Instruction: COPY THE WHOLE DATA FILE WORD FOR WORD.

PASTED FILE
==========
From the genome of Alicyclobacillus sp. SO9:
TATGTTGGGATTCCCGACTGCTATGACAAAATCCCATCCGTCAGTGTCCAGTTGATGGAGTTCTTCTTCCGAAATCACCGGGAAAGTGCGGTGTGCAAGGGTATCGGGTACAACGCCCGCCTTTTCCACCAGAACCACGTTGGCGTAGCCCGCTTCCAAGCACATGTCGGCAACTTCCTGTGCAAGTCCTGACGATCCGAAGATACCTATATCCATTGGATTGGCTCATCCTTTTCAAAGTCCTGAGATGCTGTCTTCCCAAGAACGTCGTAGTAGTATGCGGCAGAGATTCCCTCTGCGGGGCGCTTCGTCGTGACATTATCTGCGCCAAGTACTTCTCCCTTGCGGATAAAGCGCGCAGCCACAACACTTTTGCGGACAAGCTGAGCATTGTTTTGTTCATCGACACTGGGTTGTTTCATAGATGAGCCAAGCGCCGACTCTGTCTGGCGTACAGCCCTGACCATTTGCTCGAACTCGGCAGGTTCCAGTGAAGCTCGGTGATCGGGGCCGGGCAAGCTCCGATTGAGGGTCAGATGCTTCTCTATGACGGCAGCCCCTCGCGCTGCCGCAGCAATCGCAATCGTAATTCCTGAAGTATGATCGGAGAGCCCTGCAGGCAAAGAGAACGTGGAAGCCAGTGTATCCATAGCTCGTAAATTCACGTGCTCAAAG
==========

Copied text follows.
From the genome of Alicyclobacillus sp. SO9:
TATGTTGGGATTCCCGACTGCTATGACAAAATCCCATCCGTCAGTGTCCAGTTGATGGAGTTCTTCTTCCGAAATCACCGGGAAAGTGCGGTGTGCAAGGGTATCGGGTACAACGCCCGCCTTTTCCACCAGAACCACGTTGGCGTAGCCCGCTTCCAAGCACATGTCGGCAACTTCCTGTGCAAGTCCTGACGATCCGAAGATACCTATATCCATTGGATTGGCTCATCCTTTTCAAAGTCCTGAGATGCTGTCTTCCCAAGAACGTCGTAGTAGTATGCGGCAGAGATTCCCTCTGCGGGGCGCTTCGTCGTGACATTATCTGCGCCAAGTACTTCTCCCTTGCGGATAAAGCGCGCAGCCACAACACTTTTGCGGACAAGCTGAGCATTGTTTTGTTCATCGACACTGGGTTGTTTCATAGATGAGCCAAGCGCCGACTCTGTCTGGCGTACAGCCCTGACCATTTGCTCGAACTCGGCAGGTTCCAGTGAAGCTCGGTGATCGGGGCCGGGCAAGCTCCGATTGAGGGTCAGATGCTTCTCTATGACGGCAGCCCCTCGCGCTGCCGCAGCAATCGCAATCGTAATTCCTGAAGTATGATCGGAGAGCCCTGCAGGCAAAGAGAACGTGGAAGCCAGTGTATCCATAGCTCGTAAATTCACGTGCTCAAAG